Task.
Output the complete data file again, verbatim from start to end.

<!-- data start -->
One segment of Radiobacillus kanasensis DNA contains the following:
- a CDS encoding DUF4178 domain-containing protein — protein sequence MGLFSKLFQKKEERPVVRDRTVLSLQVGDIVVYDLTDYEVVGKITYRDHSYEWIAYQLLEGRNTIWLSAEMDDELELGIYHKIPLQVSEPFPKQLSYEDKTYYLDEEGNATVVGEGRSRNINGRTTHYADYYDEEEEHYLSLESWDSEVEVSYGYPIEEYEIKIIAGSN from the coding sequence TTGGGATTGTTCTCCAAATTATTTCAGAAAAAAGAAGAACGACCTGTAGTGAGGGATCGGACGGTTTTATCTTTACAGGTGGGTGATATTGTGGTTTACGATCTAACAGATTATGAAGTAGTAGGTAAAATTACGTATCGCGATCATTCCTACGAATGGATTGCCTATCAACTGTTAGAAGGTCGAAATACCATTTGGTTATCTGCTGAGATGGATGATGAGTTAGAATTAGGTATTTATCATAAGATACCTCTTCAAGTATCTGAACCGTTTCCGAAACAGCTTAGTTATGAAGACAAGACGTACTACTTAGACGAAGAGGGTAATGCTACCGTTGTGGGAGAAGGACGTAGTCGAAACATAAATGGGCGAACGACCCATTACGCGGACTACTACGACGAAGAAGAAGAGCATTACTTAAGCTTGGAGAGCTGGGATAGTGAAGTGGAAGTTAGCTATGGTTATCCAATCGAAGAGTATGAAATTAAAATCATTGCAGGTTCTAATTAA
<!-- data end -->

One segment of Radiobacillus kanasensis DNA contains the following:
- a CDS encoding DUF4178 domain-containing protein — protein sequence MGLFSKLFQKKEERPVVRDRTVLSLQVGDIVVYDLTDYEVVGKITYRDHSYEWIAYQLLEGRNTIWLSAEMDDELELGIYHKIPLQVSEPFPKQLSYEDKTYYLDEEGNATVVGEGRSRNINGRTTHYADYYDEEEEHYLSLESWDSEVEVSYGYPIEEYEIKIIAGSN from the coding sequence TTGGGATTGTTCTCCAAATTATTTCAGAAAAAAGAAGAACGACCTGTAGTGAGGGATCGGACGGTTTTATCTTTACAGGTGGGTGATATTGTGGTTTACGATCTAACAGATTATGAAGTAGTAGGTAAAATTACGTATCGCGATCATTCCTACGAATGGATTGCCTATCAACTGTTAGAAGGTCGAAATACCATTTGGTTATCTGCTGAGATGGATGATGAGTTAGAATTAGGTATTTATCATAAGATACCTCTTCAAGTATCTGAACCGTTTCCGAAACAGCTTAGTTATGAAGACAAGACGTACTACTTAGACGAAGAGGGTAATGCTACCGTTGTGGGAGAAGGACGTAGTCGAAACATAAATGGGCGAACGACCCATTACGCGGACTACTACGACGAAGAAGAAGAGCATTACTTAAGCTTGGAGAGCTGGGATAGTGAAGTGGAAGTTAGCTATGGTTATCCAATCGAAGAGTATGAAATTAAAATCATTGCAGGTTCTAATTAA